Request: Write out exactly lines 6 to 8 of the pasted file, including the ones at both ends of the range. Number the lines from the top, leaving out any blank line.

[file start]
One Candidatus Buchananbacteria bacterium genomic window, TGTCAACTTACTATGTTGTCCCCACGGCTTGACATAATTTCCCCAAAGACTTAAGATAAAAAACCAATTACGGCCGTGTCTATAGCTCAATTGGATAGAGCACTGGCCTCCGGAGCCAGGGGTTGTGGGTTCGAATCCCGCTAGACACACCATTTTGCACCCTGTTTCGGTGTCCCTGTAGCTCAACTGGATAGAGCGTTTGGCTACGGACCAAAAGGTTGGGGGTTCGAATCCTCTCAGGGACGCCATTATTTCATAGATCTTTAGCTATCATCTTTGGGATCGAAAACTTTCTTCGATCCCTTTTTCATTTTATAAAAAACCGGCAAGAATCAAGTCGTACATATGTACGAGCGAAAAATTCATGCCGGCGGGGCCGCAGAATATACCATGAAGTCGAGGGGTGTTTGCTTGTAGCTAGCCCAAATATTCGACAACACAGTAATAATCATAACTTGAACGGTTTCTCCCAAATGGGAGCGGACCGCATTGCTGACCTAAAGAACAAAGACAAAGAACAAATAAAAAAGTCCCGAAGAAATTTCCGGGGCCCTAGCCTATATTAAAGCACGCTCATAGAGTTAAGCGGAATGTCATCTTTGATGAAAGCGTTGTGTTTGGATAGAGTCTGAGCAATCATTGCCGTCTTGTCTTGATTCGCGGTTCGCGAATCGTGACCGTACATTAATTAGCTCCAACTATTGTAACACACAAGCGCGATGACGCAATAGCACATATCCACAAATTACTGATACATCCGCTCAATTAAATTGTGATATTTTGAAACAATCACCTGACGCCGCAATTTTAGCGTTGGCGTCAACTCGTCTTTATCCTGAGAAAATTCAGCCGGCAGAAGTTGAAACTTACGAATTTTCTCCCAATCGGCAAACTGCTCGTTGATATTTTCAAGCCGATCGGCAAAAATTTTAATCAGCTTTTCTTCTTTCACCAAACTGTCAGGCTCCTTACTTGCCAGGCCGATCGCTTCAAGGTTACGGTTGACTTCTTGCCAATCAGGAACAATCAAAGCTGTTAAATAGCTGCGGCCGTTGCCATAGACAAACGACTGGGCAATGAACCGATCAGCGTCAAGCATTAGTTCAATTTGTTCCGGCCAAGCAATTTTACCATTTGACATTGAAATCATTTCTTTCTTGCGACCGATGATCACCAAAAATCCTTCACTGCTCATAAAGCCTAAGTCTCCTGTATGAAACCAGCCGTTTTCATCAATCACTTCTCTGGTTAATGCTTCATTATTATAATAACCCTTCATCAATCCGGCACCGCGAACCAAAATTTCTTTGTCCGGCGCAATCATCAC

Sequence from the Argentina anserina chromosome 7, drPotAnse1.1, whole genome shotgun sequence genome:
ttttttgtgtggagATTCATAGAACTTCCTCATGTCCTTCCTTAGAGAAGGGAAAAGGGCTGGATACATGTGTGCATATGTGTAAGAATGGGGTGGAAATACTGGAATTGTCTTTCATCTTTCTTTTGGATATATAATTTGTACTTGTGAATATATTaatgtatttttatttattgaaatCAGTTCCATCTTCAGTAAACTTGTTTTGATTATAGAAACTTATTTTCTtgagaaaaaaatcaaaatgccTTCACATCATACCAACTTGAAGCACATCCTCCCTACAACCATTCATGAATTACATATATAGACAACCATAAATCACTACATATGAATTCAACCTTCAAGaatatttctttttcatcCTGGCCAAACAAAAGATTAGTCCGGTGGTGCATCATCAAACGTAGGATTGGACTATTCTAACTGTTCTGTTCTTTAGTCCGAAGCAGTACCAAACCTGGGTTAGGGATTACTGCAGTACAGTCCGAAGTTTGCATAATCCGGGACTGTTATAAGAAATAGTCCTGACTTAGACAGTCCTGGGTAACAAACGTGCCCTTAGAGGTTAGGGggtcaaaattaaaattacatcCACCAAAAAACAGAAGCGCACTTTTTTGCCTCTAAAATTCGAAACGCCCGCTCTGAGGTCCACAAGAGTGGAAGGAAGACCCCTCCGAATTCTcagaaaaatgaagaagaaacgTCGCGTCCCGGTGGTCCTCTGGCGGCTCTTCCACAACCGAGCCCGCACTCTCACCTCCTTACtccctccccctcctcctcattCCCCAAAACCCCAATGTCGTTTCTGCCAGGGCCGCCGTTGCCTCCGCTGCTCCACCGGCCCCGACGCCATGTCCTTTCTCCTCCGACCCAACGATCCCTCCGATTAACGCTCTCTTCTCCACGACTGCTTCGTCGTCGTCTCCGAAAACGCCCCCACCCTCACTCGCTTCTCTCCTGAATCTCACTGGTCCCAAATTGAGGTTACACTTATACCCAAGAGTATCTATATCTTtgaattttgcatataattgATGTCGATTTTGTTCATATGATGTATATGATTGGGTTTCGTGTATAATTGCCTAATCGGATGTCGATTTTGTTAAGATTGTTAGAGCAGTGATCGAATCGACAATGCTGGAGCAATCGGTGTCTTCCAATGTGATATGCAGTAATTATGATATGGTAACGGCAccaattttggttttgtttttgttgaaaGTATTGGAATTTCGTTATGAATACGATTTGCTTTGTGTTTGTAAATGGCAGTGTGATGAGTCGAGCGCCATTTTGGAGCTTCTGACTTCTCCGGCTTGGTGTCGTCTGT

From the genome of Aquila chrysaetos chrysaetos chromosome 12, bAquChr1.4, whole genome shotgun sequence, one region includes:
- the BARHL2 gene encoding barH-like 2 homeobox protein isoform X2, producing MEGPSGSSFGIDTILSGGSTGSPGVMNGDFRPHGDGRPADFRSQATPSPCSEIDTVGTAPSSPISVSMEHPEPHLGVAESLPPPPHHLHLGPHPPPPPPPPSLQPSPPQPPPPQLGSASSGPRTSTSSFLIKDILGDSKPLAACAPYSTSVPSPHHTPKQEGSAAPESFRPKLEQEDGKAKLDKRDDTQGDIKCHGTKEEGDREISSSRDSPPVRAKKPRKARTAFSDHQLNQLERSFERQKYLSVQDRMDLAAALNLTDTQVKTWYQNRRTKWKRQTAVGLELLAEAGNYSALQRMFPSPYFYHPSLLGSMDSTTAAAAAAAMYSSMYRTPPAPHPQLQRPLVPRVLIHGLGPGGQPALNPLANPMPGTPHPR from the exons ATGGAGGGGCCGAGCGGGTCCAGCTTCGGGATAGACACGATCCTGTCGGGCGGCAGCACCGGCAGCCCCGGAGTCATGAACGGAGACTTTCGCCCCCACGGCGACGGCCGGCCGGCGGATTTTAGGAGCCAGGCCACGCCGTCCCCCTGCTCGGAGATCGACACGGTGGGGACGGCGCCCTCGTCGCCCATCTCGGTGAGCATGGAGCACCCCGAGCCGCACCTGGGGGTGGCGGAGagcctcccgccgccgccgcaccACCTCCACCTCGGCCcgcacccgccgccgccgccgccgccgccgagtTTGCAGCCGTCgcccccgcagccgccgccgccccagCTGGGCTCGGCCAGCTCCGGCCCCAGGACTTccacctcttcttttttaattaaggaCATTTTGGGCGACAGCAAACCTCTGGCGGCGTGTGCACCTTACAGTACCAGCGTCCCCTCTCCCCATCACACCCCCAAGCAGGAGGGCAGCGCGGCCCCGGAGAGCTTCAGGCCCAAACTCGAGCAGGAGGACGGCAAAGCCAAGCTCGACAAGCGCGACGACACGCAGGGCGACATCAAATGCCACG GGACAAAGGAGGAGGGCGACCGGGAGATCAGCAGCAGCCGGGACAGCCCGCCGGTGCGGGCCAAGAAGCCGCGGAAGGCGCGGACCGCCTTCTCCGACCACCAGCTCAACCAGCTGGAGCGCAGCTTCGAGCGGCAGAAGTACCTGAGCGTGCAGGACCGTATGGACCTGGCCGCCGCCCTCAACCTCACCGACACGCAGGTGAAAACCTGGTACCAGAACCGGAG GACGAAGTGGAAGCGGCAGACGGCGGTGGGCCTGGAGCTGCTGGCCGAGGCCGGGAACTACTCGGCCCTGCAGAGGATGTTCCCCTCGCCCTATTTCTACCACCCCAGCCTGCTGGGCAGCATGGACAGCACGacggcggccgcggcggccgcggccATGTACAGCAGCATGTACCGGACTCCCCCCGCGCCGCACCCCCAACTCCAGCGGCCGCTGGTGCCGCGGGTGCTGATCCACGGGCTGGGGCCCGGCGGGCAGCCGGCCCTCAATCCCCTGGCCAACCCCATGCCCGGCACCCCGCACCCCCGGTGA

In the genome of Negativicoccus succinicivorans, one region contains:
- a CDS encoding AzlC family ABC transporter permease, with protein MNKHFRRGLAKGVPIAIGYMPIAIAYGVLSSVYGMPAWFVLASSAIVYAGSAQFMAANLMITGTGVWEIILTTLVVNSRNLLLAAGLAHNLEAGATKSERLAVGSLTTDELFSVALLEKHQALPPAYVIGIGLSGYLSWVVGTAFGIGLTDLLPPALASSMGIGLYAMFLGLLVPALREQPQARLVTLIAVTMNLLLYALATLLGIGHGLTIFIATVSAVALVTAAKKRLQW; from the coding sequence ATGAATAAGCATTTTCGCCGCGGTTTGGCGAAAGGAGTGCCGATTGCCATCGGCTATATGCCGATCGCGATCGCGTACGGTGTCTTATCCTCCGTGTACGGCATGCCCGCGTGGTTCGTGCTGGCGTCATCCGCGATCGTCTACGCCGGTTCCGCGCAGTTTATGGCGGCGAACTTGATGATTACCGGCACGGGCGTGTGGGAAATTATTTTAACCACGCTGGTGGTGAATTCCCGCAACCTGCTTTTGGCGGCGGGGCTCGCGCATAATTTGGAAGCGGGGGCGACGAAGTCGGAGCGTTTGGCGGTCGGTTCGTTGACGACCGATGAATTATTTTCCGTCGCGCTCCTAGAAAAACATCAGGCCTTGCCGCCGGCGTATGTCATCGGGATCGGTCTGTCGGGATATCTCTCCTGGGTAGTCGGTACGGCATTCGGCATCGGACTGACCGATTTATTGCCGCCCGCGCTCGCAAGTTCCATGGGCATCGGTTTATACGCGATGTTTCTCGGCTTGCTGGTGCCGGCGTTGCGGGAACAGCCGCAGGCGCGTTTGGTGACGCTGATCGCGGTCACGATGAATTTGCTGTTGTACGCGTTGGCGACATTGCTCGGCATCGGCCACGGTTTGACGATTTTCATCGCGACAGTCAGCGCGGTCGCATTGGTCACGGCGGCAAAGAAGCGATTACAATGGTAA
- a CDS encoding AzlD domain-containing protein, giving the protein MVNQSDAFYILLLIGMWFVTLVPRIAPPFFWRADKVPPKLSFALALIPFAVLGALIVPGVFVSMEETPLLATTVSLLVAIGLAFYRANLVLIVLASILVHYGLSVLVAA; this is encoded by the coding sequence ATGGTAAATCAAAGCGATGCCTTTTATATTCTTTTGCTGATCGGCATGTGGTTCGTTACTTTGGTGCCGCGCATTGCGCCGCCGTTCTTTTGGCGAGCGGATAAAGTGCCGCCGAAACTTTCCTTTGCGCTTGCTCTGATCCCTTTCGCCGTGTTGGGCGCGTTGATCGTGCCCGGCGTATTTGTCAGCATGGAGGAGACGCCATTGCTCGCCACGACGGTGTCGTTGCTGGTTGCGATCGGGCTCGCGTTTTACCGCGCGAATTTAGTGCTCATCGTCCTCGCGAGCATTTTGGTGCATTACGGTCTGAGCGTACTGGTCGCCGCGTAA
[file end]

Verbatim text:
In the genome of Negativicoccus succinicivorans, one region contains:
- a CDS encoding AzlC family ABC transporter permease, with protein MNKHFRRGLAKGVPIAIGYMPIAIAYGVLSSVYGMPAWFVLASSAIVYAGSAQFMAANLMITGTGVWEIILTTLVVNSRNLLLAAGLAHNLEAGATKSERLAVGSLTTDELFSVALLEKHQALPPAYVIGIGLSGYLSWVVGTAFGIGLTDLLPPALASSMGIGLYAMFLGLLVPALREQPQARLVTLIAVTMNLLLYALATLLGIGHGLTIFIATVSAVALVTAAKKRLQW; from the coding sequence ATGAATAAGCATTTTCGCCGCGGTTTGGCGAAAGGAGTGCCGATTGCCATCGGCTATATGCCGATCGCGATCGCGTACGGTGTCTTATCCTCCGTGTACGGCATGCCCGCGTGGTTCGTGCTGGCGTCATCCGCGATCGTCTACGCCGGTTCCGCGCAGTTTATGGCGGCGAACTTGATGATTACCGGCACGGGCGTGTGGGAAATTATTTTAACCACGCTGGTGGTGAATTCCCGCAACCTGCTTTTGGCGGCGGGGCTCGCGCATAATTTGGAAGCGGGGGCGACGAAGTCGGAGCGTTTGGCGGTCGGTTCGTTGACGACCGATGAATTATTTTCCGTCGCGCTCCTAGAAAAACATCAGGCCTTGCCGCCGGCGTATGTCATCGGGATCGGTCTGTCGGGATATCTCTCCTGGGTAGTCGGTACGGCATTCGGCATCGGACTGACCGATTTATTGCCGCCCGCGCTCGCAAGTTCCATGGGCATCGGTTTATACGCGATGTTTCTCGGCTTGCTGGTGCCGGCGTTGCGGGAACAGCCGCAGGCGCGTTTGGTGACGCTGATCGCGGTCACGATGAATTTGCTGTTGTACGCGTTGGCGACATTGCTCGGCATCGGCCACGGTTTGACGATTTTCATCGCGACAGTCAGCGCGGTCGCATTGGTCACGGCGGCAAAGAAGCGATTACAATGGTAA
- a CDS encoding AzlD domain-containing protein, giving the protein MVNQSDAFYILLLIGMWFVTLVPRIAPPFFWRADKVPPKLSFALALIPFAVLGALIVPGVFVSMEETPLLATTVSLLVAIGLAFYRANLVLIVLASILVHYGLSVLVAA; this is encoded by the coding sequence ATGGTAAATCAAAGCGATGCCTTTTATATTCTTTTGCTGATCGGCATGTGGTTCGTTACTTTGGTGCCGCGCATTGCGCCGCCGTTCTTTTGGCGAGCGGATAAAGTGCCGCCGAAACTTTCCTTTGCGCTTGCTCTGATCCCTTTCGCCGTGTTGGGCGCGTTGATCGTGCCCGGCGTATTTGTCAGCATGGAGGAGACGCCATTGCTCGCCACGACGGTGTCGTTGCTGGTTGCGATCGGGCTCGCGTTTTACCGCGCGAATTTAGTGCTCATCGTCCTCGCGAGCATTTTGGTGCATTACGGTCTGAGCGTACTGGTCGCCGCGTAA